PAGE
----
TWO elderly men walking along streets in Cork city in the middle of the day were targeted for violent attacks by a confused man diagnosed with psychosis who believed the strangers might have been sex offenders.
Kyle Duggan, aged 31, of no fixed address was sentenced to a total of 18 months in prison today.
Judge Seán Ó Donnabháin said the defendant’s reasoning was so senseless it was pointless trying to give any rational explanation for his thinking.
Duggan was on anti-psychotic medication prior to the assaults but he decided to come off his tablets.
The judge imposed a total sentence of three years with the last 18 months sentenced and backdated to August 1.
Duggan spoke up from the dock at one stage to say he wanted to apologise to the two men.
He pleaded guilty to two counts of assault causing harm to the men in their seventies who were unknown to him.
Garda Brian Barron testified that the first attack happened at 1pm on March 5, 2018, when a 75-year-old man was standing at the pedestrian crossing by the Gate cinema in Cork.
“He was struck in the back in a kind of rugby tackle that knocked him on to the road. Kyle Duggan left the scene and the assault was not reported immediately. The injured party was brought to hospital.
“At 2.40pm on the same day, a 73-year-old man at Cornmarket Street was assaulted when – without any conversation or engagement – Kyle Duggan struck him in the face with a head-butt,” Garda Barron said.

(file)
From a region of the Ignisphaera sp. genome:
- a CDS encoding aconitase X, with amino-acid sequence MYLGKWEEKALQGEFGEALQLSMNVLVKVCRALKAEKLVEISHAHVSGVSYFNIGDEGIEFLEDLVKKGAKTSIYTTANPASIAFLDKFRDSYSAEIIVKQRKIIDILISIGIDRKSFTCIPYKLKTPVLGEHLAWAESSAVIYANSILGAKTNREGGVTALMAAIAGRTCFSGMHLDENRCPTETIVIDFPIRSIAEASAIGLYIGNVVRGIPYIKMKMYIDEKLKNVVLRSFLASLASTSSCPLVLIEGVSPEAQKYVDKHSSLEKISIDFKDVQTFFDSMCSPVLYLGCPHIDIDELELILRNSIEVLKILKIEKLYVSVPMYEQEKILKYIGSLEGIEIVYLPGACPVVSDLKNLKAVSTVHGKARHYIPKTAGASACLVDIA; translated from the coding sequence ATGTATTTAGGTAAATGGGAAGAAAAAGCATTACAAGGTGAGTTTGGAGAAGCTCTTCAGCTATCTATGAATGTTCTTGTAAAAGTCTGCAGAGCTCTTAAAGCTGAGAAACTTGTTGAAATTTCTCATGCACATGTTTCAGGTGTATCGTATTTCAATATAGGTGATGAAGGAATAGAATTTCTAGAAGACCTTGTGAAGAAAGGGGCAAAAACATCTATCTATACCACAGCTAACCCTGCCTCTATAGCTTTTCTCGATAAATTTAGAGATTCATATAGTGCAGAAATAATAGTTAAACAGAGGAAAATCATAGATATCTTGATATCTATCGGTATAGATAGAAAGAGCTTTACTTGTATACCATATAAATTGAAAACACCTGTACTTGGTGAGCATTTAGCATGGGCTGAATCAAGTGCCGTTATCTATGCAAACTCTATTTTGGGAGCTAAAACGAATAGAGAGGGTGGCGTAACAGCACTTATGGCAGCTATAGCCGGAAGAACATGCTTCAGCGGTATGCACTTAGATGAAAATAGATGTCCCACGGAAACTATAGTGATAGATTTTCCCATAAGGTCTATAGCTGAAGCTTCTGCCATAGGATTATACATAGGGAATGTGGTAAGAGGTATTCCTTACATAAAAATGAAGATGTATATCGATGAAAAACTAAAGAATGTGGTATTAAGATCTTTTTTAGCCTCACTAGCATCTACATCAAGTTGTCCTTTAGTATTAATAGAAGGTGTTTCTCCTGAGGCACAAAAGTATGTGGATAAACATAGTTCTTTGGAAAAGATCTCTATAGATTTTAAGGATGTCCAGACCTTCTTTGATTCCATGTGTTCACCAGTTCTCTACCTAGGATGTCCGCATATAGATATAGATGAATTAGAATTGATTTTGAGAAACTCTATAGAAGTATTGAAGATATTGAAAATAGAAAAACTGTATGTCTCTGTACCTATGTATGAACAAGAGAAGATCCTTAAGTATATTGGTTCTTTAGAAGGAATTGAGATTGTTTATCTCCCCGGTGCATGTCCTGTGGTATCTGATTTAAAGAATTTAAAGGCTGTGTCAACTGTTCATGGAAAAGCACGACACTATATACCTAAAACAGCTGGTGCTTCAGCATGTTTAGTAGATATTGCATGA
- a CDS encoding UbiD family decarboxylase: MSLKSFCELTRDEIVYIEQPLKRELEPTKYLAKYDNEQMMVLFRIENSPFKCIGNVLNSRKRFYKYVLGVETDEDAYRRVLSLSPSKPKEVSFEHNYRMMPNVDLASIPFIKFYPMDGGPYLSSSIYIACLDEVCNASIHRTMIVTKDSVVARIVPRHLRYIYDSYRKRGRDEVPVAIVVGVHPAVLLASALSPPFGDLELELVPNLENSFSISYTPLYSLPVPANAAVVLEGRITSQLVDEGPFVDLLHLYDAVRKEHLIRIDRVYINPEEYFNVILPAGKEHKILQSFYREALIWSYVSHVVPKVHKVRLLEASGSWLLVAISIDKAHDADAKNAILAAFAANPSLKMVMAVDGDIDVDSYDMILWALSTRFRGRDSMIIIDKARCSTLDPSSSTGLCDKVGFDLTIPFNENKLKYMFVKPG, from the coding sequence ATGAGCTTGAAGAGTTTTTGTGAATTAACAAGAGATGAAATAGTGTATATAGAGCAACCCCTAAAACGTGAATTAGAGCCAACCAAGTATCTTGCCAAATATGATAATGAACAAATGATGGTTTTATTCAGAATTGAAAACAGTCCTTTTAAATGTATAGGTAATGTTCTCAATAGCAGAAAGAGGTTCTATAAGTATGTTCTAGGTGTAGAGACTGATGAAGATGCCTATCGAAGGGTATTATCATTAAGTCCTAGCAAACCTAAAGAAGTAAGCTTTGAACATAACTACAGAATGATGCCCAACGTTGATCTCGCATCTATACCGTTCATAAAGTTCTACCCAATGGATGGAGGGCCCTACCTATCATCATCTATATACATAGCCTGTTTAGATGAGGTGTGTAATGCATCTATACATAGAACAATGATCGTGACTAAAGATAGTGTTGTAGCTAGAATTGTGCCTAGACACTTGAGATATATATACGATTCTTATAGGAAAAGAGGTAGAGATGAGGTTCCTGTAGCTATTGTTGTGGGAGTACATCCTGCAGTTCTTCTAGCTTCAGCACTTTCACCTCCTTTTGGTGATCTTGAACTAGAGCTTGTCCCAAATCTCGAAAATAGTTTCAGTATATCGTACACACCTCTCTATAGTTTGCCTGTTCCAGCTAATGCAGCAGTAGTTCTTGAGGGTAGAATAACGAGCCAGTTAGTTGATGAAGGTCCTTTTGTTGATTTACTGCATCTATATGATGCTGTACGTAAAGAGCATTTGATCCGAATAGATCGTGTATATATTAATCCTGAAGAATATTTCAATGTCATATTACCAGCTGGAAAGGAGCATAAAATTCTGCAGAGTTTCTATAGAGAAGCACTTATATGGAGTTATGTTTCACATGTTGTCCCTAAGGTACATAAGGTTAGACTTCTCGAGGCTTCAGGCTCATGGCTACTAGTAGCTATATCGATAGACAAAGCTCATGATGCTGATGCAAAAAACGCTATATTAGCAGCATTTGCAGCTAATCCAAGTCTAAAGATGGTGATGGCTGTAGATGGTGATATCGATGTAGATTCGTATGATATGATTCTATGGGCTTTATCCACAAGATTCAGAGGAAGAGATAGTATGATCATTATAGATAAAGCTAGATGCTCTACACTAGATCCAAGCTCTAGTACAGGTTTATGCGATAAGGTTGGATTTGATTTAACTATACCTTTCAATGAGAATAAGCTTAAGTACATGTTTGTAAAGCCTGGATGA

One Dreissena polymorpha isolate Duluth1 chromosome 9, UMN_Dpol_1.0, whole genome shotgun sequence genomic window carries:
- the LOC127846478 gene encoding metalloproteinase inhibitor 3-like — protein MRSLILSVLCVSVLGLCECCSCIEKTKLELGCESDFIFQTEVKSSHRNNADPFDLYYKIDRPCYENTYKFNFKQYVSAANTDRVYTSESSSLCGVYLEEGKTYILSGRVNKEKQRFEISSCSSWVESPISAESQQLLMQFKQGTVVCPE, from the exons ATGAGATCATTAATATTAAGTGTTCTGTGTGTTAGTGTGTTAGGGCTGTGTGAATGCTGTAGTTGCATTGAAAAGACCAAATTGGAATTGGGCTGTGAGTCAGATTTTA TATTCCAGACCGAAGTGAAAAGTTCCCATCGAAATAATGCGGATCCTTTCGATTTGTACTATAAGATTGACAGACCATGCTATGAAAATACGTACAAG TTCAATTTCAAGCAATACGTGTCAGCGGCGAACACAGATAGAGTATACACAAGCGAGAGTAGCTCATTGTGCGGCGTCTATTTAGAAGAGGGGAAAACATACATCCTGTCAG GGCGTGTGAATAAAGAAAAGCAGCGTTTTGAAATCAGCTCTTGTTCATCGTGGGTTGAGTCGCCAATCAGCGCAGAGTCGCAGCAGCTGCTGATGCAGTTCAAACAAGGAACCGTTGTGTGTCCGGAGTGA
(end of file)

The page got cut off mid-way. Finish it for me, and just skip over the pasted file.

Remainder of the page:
The man in the Cornmarket Street assault sustained three fractures to his cheekbones.
Again after this assault, Kyle Duggan ran away from the scene.
“His reasons were hard enough to follow. They were a bit all over the place. There was no rational reason for the assaults. He agreed they were completely unprovoked.
“The explanation he gave was bizarre – that they were older men and more likely to be sex offenders,” Garda Barron said.
Dermot Sheehan, defence barrister, said, “The behaviour was not normal, not rational.”
Judge Seán Ó Donnabháin noted the link made in the psychiatric report between psychosis and sleep deprivation.
“It might be useful as an academic exercise for some consultant psychiatrist but it is of very little use to the court.”
Judge Ó Donnabháin said the psychiatrist’s explanation for the attacks was lack of sleep.
Garda Barron said “The most concerning thing for the gardaí was the calculated search for how he chose the victims. He (the defendant) said that they were more vulnerable when they were elderly and less likely to fight back.”
Mr Sheehan BL said the accused had been prescribed anti-psychotic medication but had come of it at the time of the assaults.
He had 100 previous convictions including three for assault and three for assault causing harm.
The judge said at Cork Circuit Criminal Court, “With a man of such considerable difficulties you would expect a more coherent societal reaction – he has been this way since the age of 16 – but we are in a position where the only hope for him is the criminal justice system.”